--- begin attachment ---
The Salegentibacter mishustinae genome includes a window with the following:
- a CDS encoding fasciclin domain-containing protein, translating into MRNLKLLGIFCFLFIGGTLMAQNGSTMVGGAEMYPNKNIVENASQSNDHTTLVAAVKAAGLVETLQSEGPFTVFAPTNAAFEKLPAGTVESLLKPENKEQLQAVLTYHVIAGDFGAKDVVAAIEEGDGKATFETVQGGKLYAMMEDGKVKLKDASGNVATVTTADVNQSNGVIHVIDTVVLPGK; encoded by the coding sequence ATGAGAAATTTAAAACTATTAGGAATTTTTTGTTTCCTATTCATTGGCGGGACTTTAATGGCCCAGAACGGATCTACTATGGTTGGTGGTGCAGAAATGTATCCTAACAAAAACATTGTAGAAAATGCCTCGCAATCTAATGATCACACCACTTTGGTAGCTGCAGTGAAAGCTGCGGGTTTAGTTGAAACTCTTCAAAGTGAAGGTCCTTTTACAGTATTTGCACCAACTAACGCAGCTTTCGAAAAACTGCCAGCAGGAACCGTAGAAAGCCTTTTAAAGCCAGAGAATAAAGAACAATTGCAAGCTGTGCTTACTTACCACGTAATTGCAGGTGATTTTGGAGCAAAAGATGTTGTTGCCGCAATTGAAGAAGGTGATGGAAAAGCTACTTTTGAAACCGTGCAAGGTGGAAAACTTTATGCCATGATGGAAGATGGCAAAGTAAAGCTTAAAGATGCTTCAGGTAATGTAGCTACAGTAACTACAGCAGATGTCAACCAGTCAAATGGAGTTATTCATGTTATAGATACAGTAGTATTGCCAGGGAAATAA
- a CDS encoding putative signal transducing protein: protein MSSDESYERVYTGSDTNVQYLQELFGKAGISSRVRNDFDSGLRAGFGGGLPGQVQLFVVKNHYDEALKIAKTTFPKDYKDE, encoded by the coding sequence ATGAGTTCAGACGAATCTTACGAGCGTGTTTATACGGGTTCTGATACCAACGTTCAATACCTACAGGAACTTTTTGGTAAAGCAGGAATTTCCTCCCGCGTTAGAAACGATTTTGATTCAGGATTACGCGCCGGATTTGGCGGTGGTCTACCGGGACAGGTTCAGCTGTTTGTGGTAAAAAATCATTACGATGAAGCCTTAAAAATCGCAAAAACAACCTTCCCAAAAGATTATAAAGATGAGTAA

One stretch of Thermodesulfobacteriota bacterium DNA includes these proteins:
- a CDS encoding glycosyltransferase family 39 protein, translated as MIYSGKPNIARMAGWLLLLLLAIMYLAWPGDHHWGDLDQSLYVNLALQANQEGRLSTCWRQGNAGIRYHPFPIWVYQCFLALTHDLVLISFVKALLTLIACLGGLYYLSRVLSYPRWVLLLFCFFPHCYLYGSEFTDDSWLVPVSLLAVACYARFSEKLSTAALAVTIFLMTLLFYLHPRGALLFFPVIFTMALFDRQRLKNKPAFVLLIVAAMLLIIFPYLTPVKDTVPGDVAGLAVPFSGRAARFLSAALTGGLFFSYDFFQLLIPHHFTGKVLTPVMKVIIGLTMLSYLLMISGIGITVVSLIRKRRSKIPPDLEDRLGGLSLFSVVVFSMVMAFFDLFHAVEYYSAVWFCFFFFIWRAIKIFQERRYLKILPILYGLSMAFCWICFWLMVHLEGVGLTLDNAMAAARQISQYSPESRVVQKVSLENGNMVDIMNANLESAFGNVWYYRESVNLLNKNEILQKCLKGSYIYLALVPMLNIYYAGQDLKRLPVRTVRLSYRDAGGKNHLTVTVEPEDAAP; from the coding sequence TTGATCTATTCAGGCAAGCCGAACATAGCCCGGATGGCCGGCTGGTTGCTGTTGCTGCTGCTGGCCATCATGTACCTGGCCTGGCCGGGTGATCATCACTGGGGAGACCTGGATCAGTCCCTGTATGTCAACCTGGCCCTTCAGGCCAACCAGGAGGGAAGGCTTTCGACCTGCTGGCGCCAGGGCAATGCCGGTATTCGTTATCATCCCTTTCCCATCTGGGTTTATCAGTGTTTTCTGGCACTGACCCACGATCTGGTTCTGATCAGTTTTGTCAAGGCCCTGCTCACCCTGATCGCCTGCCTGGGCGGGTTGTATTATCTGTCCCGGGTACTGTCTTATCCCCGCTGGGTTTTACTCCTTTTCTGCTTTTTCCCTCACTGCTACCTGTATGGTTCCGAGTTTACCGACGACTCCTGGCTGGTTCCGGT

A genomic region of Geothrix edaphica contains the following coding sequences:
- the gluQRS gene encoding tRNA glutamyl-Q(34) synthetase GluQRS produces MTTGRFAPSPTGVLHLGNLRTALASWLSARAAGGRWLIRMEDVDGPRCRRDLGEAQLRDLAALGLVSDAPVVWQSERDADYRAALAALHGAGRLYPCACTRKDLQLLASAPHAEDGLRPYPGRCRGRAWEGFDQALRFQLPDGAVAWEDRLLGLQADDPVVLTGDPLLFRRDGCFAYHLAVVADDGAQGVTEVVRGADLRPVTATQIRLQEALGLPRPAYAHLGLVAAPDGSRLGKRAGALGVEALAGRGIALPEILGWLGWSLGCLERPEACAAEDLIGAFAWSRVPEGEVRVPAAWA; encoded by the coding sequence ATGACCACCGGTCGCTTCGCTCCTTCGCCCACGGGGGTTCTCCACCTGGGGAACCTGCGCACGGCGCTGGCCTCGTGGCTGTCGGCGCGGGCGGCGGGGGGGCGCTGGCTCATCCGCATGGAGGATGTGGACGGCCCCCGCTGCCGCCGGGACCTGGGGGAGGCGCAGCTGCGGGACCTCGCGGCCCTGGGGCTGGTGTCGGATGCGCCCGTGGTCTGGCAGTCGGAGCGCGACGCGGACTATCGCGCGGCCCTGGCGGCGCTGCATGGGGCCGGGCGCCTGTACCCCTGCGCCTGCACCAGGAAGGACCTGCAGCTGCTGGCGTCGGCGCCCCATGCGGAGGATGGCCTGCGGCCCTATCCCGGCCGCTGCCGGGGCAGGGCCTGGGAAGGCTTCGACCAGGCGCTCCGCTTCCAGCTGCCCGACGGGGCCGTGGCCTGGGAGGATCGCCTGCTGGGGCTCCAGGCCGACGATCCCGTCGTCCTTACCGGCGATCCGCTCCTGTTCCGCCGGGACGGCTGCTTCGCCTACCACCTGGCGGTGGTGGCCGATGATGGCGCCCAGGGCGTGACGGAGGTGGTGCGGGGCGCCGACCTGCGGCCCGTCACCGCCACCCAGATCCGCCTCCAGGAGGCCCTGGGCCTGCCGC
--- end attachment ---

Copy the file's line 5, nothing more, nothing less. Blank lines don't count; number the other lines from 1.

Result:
- a CDS encoding glycosyltransferase family 39 protein, translated as MIYSGKPNIARMAGWLLLLLLAIMYLAWPGDHHWGDLDQSLYVNLALQANQEGRLSTCWRQGNAGIRYHPFPIWVYQCFLALTHDLVLISFVKALLTLIACLGGLYYLSRVLSYPRWVLLLFCFFPHCYLYGSEFTDDSWLVPVSLLAVACYARFSEKLSTAALAVTIFLMTLLFYLHPRGALLFFPVIFTMALFDRQRLKNKPAFVLLIVAAMLLIIFPYLTPVKDTVPGDVAGLAVPFSGRAARFLSAALTGGLFFSYDFFQLLIPHHFTGKVLTPVMKVIIGLTMLSYLLMISGIGITVVSLIRKRRSKIPPDLEDRLGGLSLFSVVVFSMVMAFFDLFHAVEYYSAVWFCFFFFIWRAIKIFQERRYLKILPILYGLSMAFCWICFWLMVHLEGVGLTLDNAMAAARQISQYSPESRVVQKVSLENGNMVDIMNANLESAFGNVWYYRESVNLLNKNEILQKCLKGSYIYLALVPMLNIYYAGQDLKRLPVRTVRLSYRDAGGKNHLTVTVEPEDAAP; from the coding sequence TTGATCTATTCAGGCAAGCCGAACATAGCCCGGATGGCCGGCTGGTTGCTGTTGCTGCTGCTGGCCATCATGTACCTGGCCTGGCCGGGTGATCATCACTGGGGAGACCTGGATCAGTCCCTGTATGTCAACCTGGCCCTTCAGGCCAACCAGGAGGGAAGGCTTTCGACCTGCTGGCGCCAGGGCAATGCCGGTATTCGTTATCATCCCTTTCCCATCTGGGTTTATCAGTGTTTTCTGGCACTGACCCACGATCTGGTTCTGATCAGTTTTGTCAAGGCCCTGCTCACCCTGATCGCCTGCCTGGGCGGGTTGTATTATCTGTCCCGGGTACTGTCTTATCCCCGCTGGGTTTTACTCCTTTTCTGCTTTTTCCCTCACTGCTACCTGTATGGTTCCGAGTTTACCGACGACTCCTGGCTGGTTCCGGT